The arrival of new software is always greeted with enthusiasm. And so it was when I first tried out HTML5 and CSS3. I was looking forward to having gradients work without error, and having an easy way to create boxes with curvy corners. Also CSS has lots of named colours, rather than cryptic RGB hexadecimal numbers.
I am still coming to grips with the shock horror at the deprecation of the “Center” Tag. And the denigration of the usage of Tables. Grumble, grumble.
The new features of HTML5
Many of the constructs of old have been simplified or omitted – although the old version will still work.
The standards for HTML construction have been eased, perhaps to too great an extent. Microsoft’s Visual Studio enforces a stricter standard, and for a change I am in complete agreement with Microsoft (well, it had to happen, sometime!).
And then there are the new Semantic Elements.
The Semantic Elements
The new Semantic Elements had me reasonably baffled. I wasn’t too sure what Semantics had to do with Websites. It sounded more the field of expertise for a professor of linguistics.
There are now new Elements for Sections, Headers, Footers, Navigation, Articles, etc. The idea, I discovered, was simple enough. The HTML structure should be understandable by coders as well as Search Engine spiders.
But the new structures, together with the CSS, do not seem to simplify the coding at all. The complexity of Headers within Sections within Articles within Headers is daunting. And then there is the complexity of the CSS3 involved. The Website coder will need to be a graduate with a degree in Logic and Semantic Differentials, before being able to fully comprehend what the new Semantic Elements features are all about.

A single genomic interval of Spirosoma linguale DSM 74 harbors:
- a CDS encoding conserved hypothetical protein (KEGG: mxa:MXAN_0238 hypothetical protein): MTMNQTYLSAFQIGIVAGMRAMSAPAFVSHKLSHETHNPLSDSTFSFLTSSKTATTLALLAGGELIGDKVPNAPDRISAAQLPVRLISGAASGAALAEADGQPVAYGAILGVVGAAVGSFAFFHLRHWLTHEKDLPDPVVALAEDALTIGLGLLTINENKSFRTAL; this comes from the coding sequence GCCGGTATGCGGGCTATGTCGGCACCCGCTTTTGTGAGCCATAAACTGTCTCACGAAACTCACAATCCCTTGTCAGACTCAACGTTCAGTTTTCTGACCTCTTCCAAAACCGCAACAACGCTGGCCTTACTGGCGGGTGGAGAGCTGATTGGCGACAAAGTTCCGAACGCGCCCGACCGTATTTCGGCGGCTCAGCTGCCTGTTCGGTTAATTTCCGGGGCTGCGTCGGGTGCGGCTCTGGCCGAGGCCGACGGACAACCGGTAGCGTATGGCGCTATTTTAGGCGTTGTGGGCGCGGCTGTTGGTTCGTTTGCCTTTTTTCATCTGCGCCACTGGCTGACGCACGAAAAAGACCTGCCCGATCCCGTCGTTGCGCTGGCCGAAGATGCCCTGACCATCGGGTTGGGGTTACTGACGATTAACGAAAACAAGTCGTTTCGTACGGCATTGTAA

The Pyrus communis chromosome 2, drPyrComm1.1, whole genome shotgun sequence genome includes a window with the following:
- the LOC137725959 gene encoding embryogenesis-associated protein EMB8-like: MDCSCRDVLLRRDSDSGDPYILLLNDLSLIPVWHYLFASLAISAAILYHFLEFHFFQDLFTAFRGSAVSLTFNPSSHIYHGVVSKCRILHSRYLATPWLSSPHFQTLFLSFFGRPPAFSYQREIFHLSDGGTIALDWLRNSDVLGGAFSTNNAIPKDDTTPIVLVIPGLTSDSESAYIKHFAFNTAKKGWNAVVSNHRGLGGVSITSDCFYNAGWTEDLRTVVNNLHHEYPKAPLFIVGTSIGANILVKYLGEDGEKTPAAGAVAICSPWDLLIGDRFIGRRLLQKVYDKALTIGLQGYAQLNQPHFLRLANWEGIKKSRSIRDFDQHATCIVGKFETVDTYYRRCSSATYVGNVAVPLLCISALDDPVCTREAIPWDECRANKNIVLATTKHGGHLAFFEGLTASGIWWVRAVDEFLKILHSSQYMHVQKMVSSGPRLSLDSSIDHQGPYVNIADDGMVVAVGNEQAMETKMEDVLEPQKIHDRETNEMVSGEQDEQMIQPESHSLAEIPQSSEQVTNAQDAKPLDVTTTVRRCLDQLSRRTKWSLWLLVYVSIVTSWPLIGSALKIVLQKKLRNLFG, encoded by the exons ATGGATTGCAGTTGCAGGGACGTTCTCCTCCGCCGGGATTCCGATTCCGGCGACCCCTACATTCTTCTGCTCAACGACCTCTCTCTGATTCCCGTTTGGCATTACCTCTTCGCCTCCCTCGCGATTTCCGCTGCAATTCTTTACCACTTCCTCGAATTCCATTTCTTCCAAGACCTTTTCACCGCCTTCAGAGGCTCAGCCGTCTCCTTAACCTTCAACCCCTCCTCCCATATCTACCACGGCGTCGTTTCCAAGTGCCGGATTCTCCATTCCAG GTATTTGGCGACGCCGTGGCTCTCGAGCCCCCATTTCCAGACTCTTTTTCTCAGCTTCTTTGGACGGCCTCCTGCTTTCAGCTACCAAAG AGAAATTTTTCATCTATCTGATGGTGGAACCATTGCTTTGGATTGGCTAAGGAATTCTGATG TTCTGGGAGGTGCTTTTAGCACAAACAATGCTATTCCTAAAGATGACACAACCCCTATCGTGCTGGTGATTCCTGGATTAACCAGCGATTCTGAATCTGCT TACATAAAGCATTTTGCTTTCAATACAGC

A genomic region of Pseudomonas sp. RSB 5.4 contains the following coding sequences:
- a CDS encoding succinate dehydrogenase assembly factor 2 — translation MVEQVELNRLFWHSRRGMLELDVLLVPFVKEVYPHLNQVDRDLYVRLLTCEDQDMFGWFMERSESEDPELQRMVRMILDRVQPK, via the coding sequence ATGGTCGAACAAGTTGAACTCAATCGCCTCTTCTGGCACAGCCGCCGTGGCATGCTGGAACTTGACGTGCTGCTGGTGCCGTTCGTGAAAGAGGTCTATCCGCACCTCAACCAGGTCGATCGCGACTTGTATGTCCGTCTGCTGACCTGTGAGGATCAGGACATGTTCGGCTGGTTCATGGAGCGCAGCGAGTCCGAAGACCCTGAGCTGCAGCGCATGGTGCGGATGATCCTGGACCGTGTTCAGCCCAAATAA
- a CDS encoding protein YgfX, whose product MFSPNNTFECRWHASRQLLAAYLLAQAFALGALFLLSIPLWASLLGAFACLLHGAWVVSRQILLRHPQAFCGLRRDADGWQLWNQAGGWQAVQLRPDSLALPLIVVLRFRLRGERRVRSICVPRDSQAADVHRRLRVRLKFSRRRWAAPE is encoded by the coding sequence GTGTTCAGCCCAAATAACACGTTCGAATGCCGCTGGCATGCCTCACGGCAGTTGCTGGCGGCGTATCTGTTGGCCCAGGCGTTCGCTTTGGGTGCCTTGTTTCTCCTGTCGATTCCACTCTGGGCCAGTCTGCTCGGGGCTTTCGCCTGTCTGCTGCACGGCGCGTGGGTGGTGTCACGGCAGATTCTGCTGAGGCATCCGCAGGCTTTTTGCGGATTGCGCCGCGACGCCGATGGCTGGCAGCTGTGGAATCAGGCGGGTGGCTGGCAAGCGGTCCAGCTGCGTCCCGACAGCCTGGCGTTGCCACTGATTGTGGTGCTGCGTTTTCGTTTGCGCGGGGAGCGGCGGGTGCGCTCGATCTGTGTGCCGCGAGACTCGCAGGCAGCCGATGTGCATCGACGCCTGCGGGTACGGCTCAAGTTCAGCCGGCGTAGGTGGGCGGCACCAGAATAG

I cannot see results oriented Website designers being bothered to use the new Semantic Elements.
The Search Engines
Whether the Search Engines gain from the new Semantic Elements is debatable. One thing for sure, they will need to have much additional logic to cope with both the traditional coding, and the new structures.
And it won’t take long before some inventive coder befuddles the Elements and Structures in order to gain better rankings.
The Older Browsers
The number of people worldwide using Internet Explorer 6 has diminished to less than 1%. IE6 usage is low enough to be ignored, but IE7 and IE8 user numbers are still too high to be disregarded.
With some minor additions, the old Browsers can handle the new features without too much bother. There is “Modernizr” which will detect support, or lack of support, for HTML5 and CSS3 features in the user’s Browser. The Progressive Internet Explorer (PIE) will add Polyfill features like rounded corners, shadows and gradients.
HTML5, CSS3 and Mobiles
Whether the success of HTML5 and CSS3 in the Mobile market will translate to the desktop and Websites is debatable. Starting from fresh to program a new iPad is one thing – converting 700 million Websites is yet another.
Current Website Practices
In order to get a feeling for the implementation of HTML5, I viewed a few popular Websites:
- The Google Search uses HTML5. I am not too sure how meaningful this is. The secure site seems mainly constructed to prevent automated reading attempts to determine Website rankings. And the HTML code is comprised entirely of Scripting. No Semantic Elements did I see.
- The Microsoft, Amazon and Hewlett Packard Websites are still using XHMTL 1.0 transitional.
- Intel is one step ahead – they are using XHTML 1.0 Strict.
- Walmart is on HTML5 – but none of the new Semantic Elements are being used.
I guess we can conclude that there is no rush to use the new standards or features.
Where there is a Website that is to be upgraded to HTML5 and CSS3, I feel that most coders will follow the Walmart example. That is the functionality of HTML5 and CSS3 will be used, but not the Semantic Elements. This will make the upgrade as easy as can be.
For a new and simple Website, some intrepid coders may try their hand experimenting with the new Semantic Elements.